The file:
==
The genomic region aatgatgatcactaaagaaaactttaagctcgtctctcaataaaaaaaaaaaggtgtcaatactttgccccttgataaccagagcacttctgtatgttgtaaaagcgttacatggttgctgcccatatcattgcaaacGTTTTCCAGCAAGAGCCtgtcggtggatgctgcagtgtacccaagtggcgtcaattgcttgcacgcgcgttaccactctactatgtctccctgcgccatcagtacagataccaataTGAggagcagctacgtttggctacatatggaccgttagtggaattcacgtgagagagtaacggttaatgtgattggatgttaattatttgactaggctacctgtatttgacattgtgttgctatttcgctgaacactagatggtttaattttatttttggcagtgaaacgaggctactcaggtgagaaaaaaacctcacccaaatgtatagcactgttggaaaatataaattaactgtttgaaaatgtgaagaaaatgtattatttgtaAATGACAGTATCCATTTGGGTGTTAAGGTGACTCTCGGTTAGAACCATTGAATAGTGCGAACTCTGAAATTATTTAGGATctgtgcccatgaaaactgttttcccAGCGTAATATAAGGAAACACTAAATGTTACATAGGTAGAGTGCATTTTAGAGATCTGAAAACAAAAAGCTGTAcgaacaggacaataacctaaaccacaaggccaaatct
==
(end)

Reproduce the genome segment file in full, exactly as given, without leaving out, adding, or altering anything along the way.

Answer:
The genomic region aatgatgatcactaaagaaaactttaagctcgtctctcaataaaaaaaaaaaggtgtcaatactttgccccttgataaccagagcacttctgtatgttgtaaaagcgttacatggttgctgcccatatcattgcaaacGTTTTCCAGCAAGAGCCtgtcggtggatgctgcagtgtacccaagtggcgtcaattgcttgcacgcgcgttaccactctactatgtctccctgcgccatcagtacagataccaataTGAggagcagctacgtttggctacatatggaccgttagtggaattcacgtgagagagtaacggttaatgtgattggatgttaattatttgactaggctacctgtatttgacattgtgttgctatttcgctgaacactagatggtttaattttatttttggcagtgaaacgaggctactcaggtgagaaaaaaacctcacccaaatgtatagcactgttggaaaatataaattaactgtttgaaaatgtgaagaaaatgtattatttgtaAATGACAGTATCCATTTGGGTGTTAAGGTGACTCTCGGTTAGAACCATTGAATAGTGCGAACTCTGAAATTATTTAGGATctgtgcccatgaaaactgttttcccAGCGTAATATAAGGAAACACTAAATGTTACATAGGTAGAGTGCATTTTAGAGATCTGAAAACAAAAAGCTGTAcgaacaggacaataacctaaaccacaaggccaaatct